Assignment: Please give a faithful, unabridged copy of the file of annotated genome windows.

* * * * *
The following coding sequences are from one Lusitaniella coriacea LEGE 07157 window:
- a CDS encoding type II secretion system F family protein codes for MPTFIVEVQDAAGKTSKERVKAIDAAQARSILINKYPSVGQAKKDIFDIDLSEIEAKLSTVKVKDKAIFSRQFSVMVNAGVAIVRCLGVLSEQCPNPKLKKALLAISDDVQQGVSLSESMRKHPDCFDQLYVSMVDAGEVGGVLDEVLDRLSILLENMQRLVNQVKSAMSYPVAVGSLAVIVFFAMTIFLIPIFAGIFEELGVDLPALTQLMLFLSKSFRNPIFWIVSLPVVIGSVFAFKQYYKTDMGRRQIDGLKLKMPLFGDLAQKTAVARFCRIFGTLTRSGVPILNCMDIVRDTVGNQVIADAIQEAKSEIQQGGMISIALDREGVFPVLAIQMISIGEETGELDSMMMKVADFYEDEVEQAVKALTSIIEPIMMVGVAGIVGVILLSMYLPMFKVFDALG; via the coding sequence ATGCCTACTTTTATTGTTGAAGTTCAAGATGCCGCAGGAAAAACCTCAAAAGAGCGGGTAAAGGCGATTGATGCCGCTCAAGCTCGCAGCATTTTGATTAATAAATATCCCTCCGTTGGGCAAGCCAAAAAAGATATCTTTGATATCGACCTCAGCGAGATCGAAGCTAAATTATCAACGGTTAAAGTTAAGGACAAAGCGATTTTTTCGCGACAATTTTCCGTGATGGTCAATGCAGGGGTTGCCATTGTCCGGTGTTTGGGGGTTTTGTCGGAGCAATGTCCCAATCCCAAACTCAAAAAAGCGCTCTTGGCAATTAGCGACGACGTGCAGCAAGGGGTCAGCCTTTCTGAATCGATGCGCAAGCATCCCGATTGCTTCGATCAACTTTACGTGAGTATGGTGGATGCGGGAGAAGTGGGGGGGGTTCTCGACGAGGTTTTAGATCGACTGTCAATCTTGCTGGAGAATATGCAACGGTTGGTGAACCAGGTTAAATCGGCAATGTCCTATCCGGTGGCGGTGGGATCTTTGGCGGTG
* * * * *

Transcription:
The following coding sequences are from one Lusitaniella coriacea LEGE 07157 window:
- a CDS encoding type II secretion system F family protein codes for MPTFIVEVQDAAGKTSKERVKAIDAAQARSILINKYPSVGQAKKDIFDIDLSEIEAKLSTVKVKDKAIFSRQFSVMVNAGVAIVRCLGVLSEQCPNPKLKKALLAISDDVQQGVSLSESMRKHPDCFDQLYVSMVDAGEVGGVLDEVLDRLSILLENMQRLVNQVKSAMSYPVAVGSLAVIVFFAMTIFLIPIFAGIFEELGVDLPALTQLMLFLSKSFRNPIFWIVSLPVVIGSVFAFKQYYKTDMGRRQIDGLKLKMPLFGDLAQKTAVARFCRIFGTLTRSGVPILNCMDIVRDTVGNQVIADAIQEAKSEIQQGGMISIALDREGVFPVLAIQMISIGEETGELDSMMMKVADFYEDEVEQAVKALTSIIEPIMMVGVAGIVGVILLSMYLPMFKVFDALG; via the coding sequence ATGCCTACTTTTATTGTTGAAGTTCAAGATGCCGCAGGAAAAACCTCAAAAGAGCGGGTAAAGGCGATTGATGCCGCTCAAGCTCGCAGCATTTTGATTAATAAATATCCCTCCGTTGGGCAAGCCAAAAAAGATATCTTTGATATCGACCTCAGCGAGATCGAAGCTAAATTATCAACGGTTAAAGTTAAGGACAAAGCGATTTTTTCGCGACAATTTTCCGTGATGGTCAATGCAGGGGTTGCCATTGTCCGGTGTTTGGGGGTTTTGTCGGAGCAATGTCCCAATCCCAAACTCAAAAAAGCGCTCTTGGCAATTAGCGACGACGTGCAGCAAGGGGTCAGCCTTTCTGAATCGATGCGCAAGCATCCCGATTGCTTCGATCAACTTTACGTGAGTATGGTGGATGCGGGAGAAGTGGGGGGGGTTCTCGACGAGGTTTTAGATCGACTGTCAATCTTGCTGGAGAATATGCAACGGTTGGTGAACCAGGTTAAATCGGCAATGTCCTATCCGGTGGCGGTGGGATCTTTGGCGGTG